Farm Fresh From Locals
Text and photography by Mick Schulte
Raleigh’s State Farmers Market offers a slice of small-town, Southern life that is hard to find amidst the Triangle’s booming population. It’s a place where the waitress at the Farmers Market Restaurant still calls you “sugar” when she serves hot biscuits smothered in molasses. Where three generations of farmers offer you a taste of their juicy, ripe heirloom tomatoes. And where you learn the story behind a rare succulent that was a gardener’s labor of love.
The open-air vibrant market showcases all of the diversity North Carolina has to offer—in our interests, our agriculture, and our people. It also gives customers the opportunity to support local farmers and entrepreneurs who devote their lives to the products they bring to market. Penny’s Produce, Rare Earth Farms, and Growin Green Nursery are three of the businesses that pride themselves on growing what they sell, without relying on outside resources to fill their booths.
Each day they drive from their farms or nursery to deliver fresh produce, meat, and plants to new and familiar customers alike. The State Farmers Market depends on dedicated businesses like these to keep its roots strong and local. And all three—Penny’s Produce, Rare Earth Farms, and Growin Green Nursery—have a unique tale of how they started and why they work the long and hard hours it takes to maintain a Farmers Market business.
Jonathan and Lisa Penny are fourth-generation farmers of the land their family owns in the Willow Spring community of Wake County. They have sold produce including strawberries, cabbage, squash, tomatoes, and sweet corn at the Farmers Market for more than 15 years. “My grandfather was the first one to start at the market, then my dad, and now me and my brother,” Jonathan says. “I love it and wouldn’t want to do anything else. Some days are hard; but for the most part, early springtime comes around and we can’t wait to get started.”
Penny’s Produce is one of the few fruit and vegetable stands at the market that sells exclusively the products grown on their farm. “I think that’s the way it should be,” Jonathan says. “That’s the way my grandparents did it and my parents as well, so I wanted to carry on that tradition.”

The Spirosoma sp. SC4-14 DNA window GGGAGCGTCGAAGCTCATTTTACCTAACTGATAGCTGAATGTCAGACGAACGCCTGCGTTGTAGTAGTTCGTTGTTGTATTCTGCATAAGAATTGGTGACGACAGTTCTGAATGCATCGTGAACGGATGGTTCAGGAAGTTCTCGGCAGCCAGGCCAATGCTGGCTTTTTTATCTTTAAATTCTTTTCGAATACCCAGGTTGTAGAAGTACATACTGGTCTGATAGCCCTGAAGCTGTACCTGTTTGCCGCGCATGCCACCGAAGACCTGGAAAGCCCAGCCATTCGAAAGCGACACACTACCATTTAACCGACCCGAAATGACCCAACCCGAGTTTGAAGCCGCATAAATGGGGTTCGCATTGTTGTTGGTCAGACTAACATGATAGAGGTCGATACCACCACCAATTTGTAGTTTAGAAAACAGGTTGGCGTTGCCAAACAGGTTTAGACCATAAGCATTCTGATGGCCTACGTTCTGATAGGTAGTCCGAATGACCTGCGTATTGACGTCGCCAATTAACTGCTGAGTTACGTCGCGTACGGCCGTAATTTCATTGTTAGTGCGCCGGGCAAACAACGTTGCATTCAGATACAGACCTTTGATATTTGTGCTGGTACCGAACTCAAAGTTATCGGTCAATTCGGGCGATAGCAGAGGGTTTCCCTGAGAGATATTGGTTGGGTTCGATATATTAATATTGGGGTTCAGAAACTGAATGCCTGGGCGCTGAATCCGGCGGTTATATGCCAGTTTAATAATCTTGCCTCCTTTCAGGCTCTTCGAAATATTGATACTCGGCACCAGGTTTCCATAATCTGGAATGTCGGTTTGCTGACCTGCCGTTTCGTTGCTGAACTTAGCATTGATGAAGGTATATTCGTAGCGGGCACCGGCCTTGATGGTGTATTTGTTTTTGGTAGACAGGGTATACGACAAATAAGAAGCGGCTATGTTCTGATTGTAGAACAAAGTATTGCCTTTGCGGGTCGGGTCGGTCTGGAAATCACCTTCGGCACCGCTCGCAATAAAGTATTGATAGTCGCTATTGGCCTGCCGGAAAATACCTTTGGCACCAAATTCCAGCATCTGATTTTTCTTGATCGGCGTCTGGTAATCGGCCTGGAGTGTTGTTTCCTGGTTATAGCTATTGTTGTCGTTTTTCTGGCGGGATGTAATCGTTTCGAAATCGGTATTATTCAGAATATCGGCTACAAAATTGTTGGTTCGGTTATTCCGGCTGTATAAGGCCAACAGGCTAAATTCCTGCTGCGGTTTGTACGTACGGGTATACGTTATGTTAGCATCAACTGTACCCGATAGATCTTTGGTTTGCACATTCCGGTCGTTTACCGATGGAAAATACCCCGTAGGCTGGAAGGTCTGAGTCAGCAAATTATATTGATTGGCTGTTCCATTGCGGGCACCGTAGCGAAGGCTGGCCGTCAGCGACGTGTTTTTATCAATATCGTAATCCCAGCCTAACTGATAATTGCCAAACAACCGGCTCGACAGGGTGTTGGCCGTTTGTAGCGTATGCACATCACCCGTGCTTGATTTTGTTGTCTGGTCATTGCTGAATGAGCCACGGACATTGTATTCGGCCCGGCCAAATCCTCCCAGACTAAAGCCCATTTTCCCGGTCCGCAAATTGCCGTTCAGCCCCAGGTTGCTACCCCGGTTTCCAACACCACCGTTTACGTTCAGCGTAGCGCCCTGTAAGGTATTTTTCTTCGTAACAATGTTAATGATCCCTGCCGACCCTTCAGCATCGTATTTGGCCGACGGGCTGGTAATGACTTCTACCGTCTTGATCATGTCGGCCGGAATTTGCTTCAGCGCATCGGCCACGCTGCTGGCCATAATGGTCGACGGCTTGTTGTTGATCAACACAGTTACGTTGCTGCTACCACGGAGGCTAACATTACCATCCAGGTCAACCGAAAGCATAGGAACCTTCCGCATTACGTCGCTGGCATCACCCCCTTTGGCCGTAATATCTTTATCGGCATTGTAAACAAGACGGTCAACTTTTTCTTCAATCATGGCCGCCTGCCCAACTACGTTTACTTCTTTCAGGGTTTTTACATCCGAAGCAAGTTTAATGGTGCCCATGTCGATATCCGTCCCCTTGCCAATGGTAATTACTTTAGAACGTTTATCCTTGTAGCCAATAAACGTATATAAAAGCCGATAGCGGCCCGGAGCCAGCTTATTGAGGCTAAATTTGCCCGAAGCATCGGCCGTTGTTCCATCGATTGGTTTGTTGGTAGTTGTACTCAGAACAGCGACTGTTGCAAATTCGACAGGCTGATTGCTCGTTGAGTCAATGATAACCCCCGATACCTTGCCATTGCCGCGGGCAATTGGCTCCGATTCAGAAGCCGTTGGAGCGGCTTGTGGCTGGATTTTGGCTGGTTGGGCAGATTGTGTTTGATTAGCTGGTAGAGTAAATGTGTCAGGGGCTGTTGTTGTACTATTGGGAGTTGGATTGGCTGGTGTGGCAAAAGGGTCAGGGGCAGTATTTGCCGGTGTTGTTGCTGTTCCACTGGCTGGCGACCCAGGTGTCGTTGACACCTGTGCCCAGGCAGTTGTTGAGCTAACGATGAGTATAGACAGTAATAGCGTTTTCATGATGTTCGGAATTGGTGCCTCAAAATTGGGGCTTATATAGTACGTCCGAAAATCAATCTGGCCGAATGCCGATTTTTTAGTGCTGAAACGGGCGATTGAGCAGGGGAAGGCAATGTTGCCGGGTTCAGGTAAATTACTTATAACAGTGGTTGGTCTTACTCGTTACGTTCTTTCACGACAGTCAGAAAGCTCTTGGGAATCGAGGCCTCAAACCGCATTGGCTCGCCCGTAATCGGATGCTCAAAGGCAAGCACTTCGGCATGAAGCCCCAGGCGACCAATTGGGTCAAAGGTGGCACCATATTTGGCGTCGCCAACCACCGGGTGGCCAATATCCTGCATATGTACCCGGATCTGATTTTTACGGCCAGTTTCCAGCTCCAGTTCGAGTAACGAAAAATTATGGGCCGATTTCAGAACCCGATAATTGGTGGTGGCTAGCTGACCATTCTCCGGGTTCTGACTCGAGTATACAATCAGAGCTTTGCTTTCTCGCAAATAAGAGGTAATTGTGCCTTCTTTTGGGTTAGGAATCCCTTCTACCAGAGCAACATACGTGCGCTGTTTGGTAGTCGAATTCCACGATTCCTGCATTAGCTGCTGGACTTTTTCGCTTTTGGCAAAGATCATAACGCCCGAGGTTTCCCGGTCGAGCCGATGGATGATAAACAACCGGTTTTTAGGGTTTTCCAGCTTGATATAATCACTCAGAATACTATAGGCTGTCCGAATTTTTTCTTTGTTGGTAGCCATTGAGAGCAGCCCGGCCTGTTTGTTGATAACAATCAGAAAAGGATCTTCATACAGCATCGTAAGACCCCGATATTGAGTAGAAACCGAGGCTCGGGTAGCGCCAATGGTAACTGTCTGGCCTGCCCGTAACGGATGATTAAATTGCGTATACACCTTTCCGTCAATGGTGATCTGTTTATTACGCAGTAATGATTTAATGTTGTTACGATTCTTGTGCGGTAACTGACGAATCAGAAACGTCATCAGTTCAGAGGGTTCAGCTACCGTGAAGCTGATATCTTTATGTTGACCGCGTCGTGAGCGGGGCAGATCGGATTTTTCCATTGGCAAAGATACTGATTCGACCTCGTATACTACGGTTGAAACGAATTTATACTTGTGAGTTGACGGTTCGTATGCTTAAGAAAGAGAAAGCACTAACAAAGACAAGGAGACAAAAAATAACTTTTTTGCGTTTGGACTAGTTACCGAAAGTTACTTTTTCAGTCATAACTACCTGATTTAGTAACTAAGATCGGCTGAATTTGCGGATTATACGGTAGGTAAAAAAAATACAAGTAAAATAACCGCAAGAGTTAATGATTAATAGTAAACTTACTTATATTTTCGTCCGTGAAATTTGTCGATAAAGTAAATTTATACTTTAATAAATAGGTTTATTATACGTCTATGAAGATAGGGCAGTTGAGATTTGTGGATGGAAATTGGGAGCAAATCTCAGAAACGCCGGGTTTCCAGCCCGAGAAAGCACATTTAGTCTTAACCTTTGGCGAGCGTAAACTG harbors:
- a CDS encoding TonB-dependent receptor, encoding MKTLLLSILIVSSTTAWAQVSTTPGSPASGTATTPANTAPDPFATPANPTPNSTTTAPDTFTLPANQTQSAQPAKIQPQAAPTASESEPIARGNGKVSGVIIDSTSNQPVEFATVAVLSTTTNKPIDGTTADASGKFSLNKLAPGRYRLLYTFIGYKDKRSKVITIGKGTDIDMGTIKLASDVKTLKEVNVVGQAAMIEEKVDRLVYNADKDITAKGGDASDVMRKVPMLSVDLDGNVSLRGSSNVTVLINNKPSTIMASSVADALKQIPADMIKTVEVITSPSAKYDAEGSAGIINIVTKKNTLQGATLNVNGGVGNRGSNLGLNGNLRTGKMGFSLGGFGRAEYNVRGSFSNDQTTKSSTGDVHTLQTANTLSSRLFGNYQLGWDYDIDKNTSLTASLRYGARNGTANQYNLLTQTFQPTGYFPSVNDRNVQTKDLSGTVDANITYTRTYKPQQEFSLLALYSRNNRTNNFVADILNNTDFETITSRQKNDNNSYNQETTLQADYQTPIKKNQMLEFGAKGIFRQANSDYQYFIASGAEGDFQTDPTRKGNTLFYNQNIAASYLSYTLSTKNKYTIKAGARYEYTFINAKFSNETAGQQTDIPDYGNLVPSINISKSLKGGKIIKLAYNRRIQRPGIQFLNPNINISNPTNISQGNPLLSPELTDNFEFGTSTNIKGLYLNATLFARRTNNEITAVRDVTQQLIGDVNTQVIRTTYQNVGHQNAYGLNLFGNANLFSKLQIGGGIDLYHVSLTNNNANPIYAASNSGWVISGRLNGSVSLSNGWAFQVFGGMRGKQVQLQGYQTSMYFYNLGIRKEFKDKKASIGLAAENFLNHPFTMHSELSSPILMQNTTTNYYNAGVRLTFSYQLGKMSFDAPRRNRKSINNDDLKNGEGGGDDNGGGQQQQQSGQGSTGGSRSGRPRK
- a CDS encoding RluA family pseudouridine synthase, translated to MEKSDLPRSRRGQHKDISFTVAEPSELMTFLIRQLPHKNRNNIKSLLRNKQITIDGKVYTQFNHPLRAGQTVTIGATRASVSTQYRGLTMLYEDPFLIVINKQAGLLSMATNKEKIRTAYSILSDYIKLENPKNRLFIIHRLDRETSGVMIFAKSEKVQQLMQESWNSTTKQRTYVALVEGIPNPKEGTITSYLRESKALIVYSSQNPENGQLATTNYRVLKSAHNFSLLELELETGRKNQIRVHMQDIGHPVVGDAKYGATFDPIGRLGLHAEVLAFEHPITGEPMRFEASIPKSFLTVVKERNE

The Pennys start their days around 6 am when Jonathan loads up the van with the morning’s pick, and then someone from the farm drives it in to the booth. The whole family is involved in the process. Even Jonathan’s grandfather still works with the tractor every once in a while. “He can’t do the real physical stuff anymore, but he loves being outside just like I do. Every day is different on the farm with the weather and the plants we grow, and that’s why we all love it so much,” Jonathan adds.
Lisa has been part of the Penny family since she and Jonathan started dating almost 16 years ago. She recalls a time in her life when farming was a complete mystery. “He can tell you when we first started dating that every day was a question. He’d get irritated at how much I asked about farming. But I really wanted to know for our customers. Most people you see at the market are just workers, but not helping at the farm. To be able to talk to somebody who’s directly at the farm is pretty unique,” Lisa explains.
Now Lisa shares her farming knowledge at the Penny’s booth, where she greets customers with a trademark smile. “We really try to have a personal relationship with people at the market. I recognize most of the customers who visit our stand, and it’s great being able to talk about what they’ll want next,” she notes.
You can visit Lisa and her family at the Penny’s Produce stand in the open-air Farmers Building every day from 9 am to 5 pm.
Rare Earth Farms
Up until 2007 Mann Mullen and Karl Hudson raised cattle to sell at the stockyard, but they never sold the butchered meat themselves. That all changed when Mullen’s 74-year-old mother tasted their beef. “We happened to slaughter one of our cows and served it at a family meal. My mother said she hadn’t had stewed beef that delicious since she was a kid,” Mullen says.
Inspired by his mother’s review, Mullen and his good friend, Hudson, decided to have a community-wide taste test. “We put our cows up against some of the favorite local steak spots and invited people to come and eat. The only requirement was that they fill out a questionnaire about which tasted best. And in the end, we won hands-down,” Mullen says.
After that seminal event, the two friends started Rare Earth Farms and opened their booth at the State Farmers Market in 2009. They raise all the meat they sell, other than a small amount of lamb from a neighboring farmer who treats his livestock with the same humane practices as Rare Earth Farms.